Hundreds of emails among Lusher Charter School board members reveal just how deeply divided the board and community were this spring when teachers tried to unionize.
The emails, released to The Lens in response to public records requests, show board members attacking one another, calling on the board president to step down for his treatment of CEO Kathy Riedlinger, and arguing over whether she had overstepped her authority in fighting the union.
The emails offer a window into the board’s struggle to guide one of New Orleans’ premier public charter schools during the union drive. They also raise questions about whether the board circumvented the Open Meetings Law.
One exchange shows how heated things got.
Three days before they were set to consider the union’s request for recognition, board President Blaine LeCesne forwarded the board a message from a parent urging him to vote yes.
Riedlinger responded to the group that the parent had been “manipulated.” It was “unconscionable,” she continued, for LeCesne to forward that message to the board “in an attempt to show you that you should recognize the union.”
LeCesne responded that her “over the top and misplaced reaction is precisely why the Board members need to be able to communicate amongst ourselves.”
Board member Kiki Huston came to Riedlinger’s defense. “Kathy is distraught, your reply to her shows no empathy or understanding,” she wrote.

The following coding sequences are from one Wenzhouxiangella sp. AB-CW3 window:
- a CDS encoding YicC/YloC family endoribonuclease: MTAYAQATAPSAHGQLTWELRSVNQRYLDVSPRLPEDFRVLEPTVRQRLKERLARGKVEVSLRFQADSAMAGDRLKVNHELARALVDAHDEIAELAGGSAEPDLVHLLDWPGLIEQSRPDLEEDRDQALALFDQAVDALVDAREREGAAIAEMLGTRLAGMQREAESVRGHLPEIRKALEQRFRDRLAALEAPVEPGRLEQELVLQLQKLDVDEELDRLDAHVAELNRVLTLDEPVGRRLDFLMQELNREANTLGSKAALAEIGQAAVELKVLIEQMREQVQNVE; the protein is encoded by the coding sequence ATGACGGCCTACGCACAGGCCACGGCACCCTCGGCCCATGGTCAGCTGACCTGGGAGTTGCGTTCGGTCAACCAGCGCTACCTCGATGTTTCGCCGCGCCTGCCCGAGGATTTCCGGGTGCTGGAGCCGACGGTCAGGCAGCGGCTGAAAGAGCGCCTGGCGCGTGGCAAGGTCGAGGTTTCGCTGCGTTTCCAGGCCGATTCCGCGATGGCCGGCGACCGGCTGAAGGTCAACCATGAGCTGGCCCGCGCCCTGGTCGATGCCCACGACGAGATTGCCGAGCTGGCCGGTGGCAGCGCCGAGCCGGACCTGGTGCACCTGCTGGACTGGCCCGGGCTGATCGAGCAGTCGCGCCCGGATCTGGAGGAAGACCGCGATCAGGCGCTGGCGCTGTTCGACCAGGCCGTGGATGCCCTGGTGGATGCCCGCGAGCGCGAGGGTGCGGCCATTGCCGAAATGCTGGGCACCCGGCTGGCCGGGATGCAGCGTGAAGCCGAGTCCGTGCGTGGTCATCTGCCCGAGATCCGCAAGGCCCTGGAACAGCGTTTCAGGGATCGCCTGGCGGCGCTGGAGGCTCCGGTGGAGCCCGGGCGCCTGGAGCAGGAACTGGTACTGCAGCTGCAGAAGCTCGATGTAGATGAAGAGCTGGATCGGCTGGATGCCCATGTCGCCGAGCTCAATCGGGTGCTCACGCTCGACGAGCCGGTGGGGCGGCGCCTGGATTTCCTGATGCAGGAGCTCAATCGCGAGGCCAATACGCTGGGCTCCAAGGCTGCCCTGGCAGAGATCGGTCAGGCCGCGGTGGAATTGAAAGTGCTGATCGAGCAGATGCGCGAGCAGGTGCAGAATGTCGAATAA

“The allegations are swirling that you, Blaine – our board president and once Kathy’s closest ally – has had a large role in getting the union to this stage,” she continued. “I will not argue as to whether these allegations have any basis in fact, but your actions and words suggest that you are not willing to work [with] the administration on this.”
Unionization move puts pressure on board
The emails show that the board was practically consumed by the union drive, with messages going back and forth throughout the day and late into the night. They used two email groups, one for the board only and another that included some administrators.
The pressure started as soon as teachers sent the board a request on April 8 to recognize the union at the board’s meeting later that month. Board members circulated legal advice on union activity, started looking for a lawyer, and set up meetings with union organizers and opponents.
Parents and others in the community weighed in on how they should vote. One board member asked the others if she could talk to a longtime friend on the “non-union side.” One said yes; another cautioned against it.